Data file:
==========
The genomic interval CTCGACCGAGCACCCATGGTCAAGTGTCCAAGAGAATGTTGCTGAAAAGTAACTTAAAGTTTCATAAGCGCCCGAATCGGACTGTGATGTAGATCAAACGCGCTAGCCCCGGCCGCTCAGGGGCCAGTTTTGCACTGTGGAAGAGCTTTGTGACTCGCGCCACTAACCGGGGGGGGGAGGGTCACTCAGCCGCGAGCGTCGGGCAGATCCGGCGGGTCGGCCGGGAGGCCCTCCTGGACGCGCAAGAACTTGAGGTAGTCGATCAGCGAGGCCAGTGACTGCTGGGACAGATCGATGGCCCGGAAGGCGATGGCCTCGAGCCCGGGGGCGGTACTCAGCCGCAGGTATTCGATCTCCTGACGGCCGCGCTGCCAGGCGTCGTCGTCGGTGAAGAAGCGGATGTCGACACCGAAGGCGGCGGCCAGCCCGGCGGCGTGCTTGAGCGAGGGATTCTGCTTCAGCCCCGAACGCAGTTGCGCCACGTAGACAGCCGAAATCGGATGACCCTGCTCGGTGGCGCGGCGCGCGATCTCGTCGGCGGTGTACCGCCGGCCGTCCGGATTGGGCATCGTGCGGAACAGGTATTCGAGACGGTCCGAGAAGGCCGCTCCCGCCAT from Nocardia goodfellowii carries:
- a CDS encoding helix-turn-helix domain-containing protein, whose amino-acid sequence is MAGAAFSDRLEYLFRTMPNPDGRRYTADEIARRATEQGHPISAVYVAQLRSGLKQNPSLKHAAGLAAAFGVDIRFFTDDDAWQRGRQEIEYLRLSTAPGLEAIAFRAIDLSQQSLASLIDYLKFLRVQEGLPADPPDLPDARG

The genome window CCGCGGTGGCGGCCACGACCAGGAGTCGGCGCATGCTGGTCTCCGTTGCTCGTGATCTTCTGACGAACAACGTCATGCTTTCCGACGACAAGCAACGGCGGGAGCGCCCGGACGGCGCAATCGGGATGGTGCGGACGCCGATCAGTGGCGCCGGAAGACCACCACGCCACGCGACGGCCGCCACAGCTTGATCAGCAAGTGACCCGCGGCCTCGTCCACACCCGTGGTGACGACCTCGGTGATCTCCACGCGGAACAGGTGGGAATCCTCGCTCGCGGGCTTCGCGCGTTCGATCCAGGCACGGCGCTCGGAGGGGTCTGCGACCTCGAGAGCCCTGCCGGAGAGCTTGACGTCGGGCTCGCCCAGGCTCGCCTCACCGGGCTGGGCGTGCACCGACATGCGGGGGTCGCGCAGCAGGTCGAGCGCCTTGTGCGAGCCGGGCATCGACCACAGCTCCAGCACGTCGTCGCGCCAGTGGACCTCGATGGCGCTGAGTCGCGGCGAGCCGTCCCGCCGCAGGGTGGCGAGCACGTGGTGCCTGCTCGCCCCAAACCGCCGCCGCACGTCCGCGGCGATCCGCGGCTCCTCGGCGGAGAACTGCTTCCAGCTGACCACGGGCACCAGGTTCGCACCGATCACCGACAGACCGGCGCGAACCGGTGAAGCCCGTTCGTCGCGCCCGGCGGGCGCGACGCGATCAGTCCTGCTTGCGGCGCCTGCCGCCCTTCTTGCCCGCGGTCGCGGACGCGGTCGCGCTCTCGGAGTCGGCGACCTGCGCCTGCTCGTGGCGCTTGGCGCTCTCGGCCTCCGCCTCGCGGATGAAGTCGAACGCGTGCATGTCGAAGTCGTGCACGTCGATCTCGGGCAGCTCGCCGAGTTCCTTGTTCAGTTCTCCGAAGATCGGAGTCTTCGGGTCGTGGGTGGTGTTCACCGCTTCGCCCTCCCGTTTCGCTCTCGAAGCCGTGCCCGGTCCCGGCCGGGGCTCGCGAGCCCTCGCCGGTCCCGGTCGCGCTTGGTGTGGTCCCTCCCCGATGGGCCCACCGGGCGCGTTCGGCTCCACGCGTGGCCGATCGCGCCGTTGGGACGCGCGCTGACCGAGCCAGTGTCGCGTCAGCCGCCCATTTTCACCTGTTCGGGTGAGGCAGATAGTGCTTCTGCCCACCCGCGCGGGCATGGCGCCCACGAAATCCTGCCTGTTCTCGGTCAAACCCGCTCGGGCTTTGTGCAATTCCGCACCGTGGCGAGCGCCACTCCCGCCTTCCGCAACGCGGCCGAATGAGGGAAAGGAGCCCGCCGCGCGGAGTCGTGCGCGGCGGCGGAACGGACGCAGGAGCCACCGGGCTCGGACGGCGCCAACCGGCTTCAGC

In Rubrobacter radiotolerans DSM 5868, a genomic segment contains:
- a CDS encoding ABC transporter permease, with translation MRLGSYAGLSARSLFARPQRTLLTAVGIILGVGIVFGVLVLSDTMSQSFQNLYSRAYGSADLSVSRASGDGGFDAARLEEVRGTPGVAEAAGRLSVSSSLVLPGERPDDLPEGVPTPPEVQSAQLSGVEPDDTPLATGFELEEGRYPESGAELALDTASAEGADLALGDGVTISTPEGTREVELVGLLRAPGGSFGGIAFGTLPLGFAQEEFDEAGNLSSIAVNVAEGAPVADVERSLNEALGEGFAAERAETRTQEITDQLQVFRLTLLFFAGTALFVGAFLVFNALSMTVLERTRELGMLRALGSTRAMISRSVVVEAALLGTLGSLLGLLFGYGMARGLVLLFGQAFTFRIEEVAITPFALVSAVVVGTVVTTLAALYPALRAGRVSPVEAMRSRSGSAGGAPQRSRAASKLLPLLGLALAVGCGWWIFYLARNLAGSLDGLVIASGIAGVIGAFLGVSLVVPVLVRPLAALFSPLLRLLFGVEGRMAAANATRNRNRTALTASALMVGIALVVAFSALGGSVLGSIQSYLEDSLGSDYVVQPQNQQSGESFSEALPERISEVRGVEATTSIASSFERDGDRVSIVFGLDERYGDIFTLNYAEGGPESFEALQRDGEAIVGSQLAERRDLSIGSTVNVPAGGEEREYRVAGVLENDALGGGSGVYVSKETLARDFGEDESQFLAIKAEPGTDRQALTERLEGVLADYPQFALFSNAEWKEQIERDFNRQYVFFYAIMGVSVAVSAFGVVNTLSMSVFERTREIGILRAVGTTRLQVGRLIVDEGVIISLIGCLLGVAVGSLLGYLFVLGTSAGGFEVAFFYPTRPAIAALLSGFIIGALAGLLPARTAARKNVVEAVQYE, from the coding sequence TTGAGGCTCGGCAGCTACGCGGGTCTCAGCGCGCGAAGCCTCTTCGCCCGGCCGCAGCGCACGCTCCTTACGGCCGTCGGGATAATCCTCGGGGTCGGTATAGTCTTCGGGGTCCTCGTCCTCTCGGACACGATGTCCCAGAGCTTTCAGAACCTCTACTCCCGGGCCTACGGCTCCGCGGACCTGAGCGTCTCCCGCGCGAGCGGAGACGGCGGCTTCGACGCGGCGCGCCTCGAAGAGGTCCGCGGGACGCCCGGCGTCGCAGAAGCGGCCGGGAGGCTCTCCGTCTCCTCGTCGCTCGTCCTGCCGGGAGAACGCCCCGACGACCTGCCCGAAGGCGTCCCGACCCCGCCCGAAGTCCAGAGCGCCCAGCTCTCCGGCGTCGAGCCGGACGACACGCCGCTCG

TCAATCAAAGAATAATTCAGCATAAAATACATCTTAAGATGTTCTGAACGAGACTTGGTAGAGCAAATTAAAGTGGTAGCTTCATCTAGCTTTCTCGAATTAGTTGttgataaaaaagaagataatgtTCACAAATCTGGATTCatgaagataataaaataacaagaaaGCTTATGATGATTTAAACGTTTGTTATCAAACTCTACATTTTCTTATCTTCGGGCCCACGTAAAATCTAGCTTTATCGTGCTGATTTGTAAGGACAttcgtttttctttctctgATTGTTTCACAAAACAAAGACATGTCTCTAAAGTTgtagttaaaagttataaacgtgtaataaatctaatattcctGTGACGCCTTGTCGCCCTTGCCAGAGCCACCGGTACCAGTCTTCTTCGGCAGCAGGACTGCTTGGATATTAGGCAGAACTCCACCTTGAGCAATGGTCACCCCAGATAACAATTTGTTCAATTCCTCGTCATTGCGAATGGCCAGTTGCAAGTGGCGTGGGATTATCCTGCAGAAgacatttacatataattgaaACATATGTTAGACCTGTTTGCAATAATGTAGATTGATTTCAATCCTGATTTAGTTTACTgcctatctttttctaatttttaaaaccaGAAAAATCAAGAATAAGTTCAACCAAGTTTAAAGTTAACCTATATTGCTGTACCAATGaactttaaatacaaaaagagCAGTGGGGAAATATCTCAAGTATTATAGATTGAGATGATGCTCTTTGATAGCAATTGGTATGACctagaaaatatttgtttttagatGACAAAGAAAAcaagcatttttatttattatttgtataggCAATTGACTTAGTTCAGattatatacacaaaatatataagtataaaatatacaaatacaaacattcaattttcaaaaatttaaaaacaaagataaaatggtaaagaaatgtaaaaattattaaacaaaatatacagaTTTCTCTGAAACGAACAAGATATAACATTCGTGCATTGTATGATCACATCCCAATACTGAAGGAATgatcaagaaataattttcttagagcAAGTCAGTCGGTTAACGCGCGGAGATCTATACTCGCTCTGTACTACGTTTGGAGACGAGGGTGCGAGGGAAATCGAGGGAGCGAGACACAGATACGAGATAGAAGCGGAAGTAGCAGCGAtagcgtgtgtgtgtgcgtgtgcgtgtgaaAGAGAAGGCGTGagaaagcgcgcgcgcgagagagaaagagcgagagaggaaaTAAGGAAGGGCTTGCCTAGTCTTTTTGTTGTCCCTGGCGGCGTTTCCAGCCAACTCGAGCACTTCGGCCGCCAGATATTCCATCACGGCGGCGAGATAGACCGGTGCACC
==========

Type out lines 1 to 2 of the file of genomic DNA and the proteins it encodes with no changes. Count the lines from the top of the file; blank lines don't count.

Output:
The genomic interval CTCGACCGAGCACCCATGGTCAAGTGTCCAAGAGAATGTTGCTGAAAAGTAACTTAAAGTTTCATAAGCGCCCGAATCGGACTGTGATGTAGATCAAACGCGCTAGCCCCGGCCGCTCAGGGGCCAGTTTTGCACTGTGGAAGAGCTTTGTGACTCGCGCCACTAACCGGGGGGGGGAGGGTCACTCAGCCGCGAGCGTCGGGCAGATCCGGCGGGTCGGCCGGGAGGCCCTCCTGGACGCGCAAGAACTTGAGGTAGTCGATCAGCGAGGCCAGTGACTGCTGGGACAGATCGATGGCCCGGAAGGCGATGGCCTCGAGCCCGGGGGCGGTACTCAGCCGCAGGTATTCGATCTCCTGACGGCCGCGCTGCCAGGCGTCGTCGTCGGTGAAGAAGCGGATGTCGACACCGAAGGCGGCGGCCAGCCCGGCGGCGTGCTTGAGCGAGGGATTCTGCTTCAGCCCCGAACGCAGTTGCGCCACGTAGACAGCCGAAATCGGATGACCCTGCTCGGTGGCGCGGCGCGCGATCTCGTCGGCGGTGTACCGCCGGCCGTCCGGATTGGGCATCGTGCGGAACAGGTATTCGAGACGGTCCGAGAAGGCCGCTCCCGCCAT from Nocardia goodfellowii carries:
- a CDS encoding helix-turn-helix domain-containing protein, whose amino-acid sequence is MAGAAFSDRLEYLFRTMPNPDGRRYTADEIARRATEQGHPISAVYVAQLRSGLKQNPSLKHAAGLAAAFGVDIRFFTDDDAWQRGRQEIEYLRLSTAPGLEAIAFRAIDLSQQSLASLIDYLKFLRVQEGLPADPPDLPDARG